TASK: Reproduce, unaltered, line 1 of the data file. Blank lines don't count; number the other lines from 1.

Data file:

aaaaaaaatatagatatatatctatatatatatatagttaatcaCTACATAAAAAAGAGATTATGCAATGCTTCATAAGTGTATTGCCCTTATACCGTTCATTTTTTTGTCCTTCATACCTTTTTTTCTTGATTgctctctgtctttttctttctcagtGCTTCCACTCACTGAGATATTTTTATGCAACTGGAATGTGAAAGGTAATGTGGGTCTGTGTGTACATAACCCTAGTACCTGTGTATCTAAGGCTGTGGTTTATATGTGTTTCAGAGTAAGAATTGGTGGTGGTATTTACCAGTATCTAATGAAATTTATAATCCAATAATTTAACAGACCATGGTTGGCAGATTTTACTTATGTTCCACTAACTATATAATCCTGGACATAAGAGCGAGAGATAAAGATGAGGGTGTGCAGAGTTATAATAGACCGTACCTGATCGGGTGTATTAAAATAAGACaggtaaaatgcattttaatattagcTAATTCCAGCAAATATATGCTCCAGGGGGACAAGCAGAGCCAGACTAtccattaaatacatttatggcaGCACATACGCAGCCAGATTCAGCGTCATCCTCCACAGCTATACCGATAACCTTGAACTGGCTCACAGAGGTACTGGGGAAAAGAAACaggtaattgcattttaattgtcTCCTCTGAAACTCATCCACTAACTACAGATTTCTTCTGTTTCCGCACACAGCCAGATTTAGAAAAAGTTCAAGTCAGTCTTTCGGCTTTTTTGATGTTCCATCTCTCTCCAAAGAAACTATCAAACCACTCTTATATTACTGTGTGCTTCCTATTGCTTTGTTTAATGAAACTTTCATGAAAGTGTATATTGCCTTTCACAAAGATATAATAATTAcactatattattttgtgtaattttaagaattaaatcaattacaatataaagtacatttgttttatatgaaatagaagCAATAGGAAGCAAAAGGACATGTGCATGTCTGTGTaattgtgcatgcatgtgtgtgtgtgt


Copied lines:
aaaaaaaatatagatatatatctatatatatatatagttaatcaCTACATAAAAAAGAGATTATGCAATGCTTCATAAGTGTATTGCCCTTATACCGTTCATTTTTTTGTCCTTCATACCTTTTTTTCTTGATTgctctctgtctttttctttctcagtGCTTCCACTCACTGAGATATTTTTATGCAACTGGAATGTGAAAGGTAATGTGGGTCTGTGTGTACATAACCCTAGTACCTGTGTATCTAAGGCTGTGGTTTATATGTGTTTCAGAGTAAGAATTGGTGGTGGTATTTACCAGTATCTAATGAAATTTATAATCCAATAATTTAACAGACCATGGTTGGCAGATTTTACTTATGTTCCACTAACTATATAATCCTGGACATAAGAGCGAGAGATAAAGATGAGGGTGTGCAGAGTTATAATAGACCGTACCTGATCGGGTGTATTAAAATAAGACaggtaaaatgcattttaatattagcTAATTCCAGCAAATATATGCTCCAGGGGGACAAGCAGAGCCAGACTAtccattaaatacatttatggcaGCACATACGCAGCCAGATTCAGCGTCATCCTCCACAGCTATACCGATAACCTTGAACTGGCTCACAGAGGTACTGGGGAAAAGAAACaggtaattgcattttaattgtcTCCTCTGAAACTCATCCACTAACTACAGATTTCTTCTGTTTCCGCACACAGCCAGATTTAGAAAAAGTTCAAGTCAGTCTTTCGGCTTTTTTGATGTTCCATCTCTCTCCAAAGAAACTATCAAACCACTCTTATATTACTGTGTGCTTCCTATTGCTTTGTTTAATGAAACTTTCATGAAAGTGTATATTGCCTTTCACAAAGATATAATAATTAcactatattattttgtgtaattttaagaattaaatcaattacaatataaagtacatttgttttatatgaaatagaagCAATAGGAAGCAAAAGGACATGTGCATGTCTGTGTaattgtgcatgcatgtgtgtgtgtgt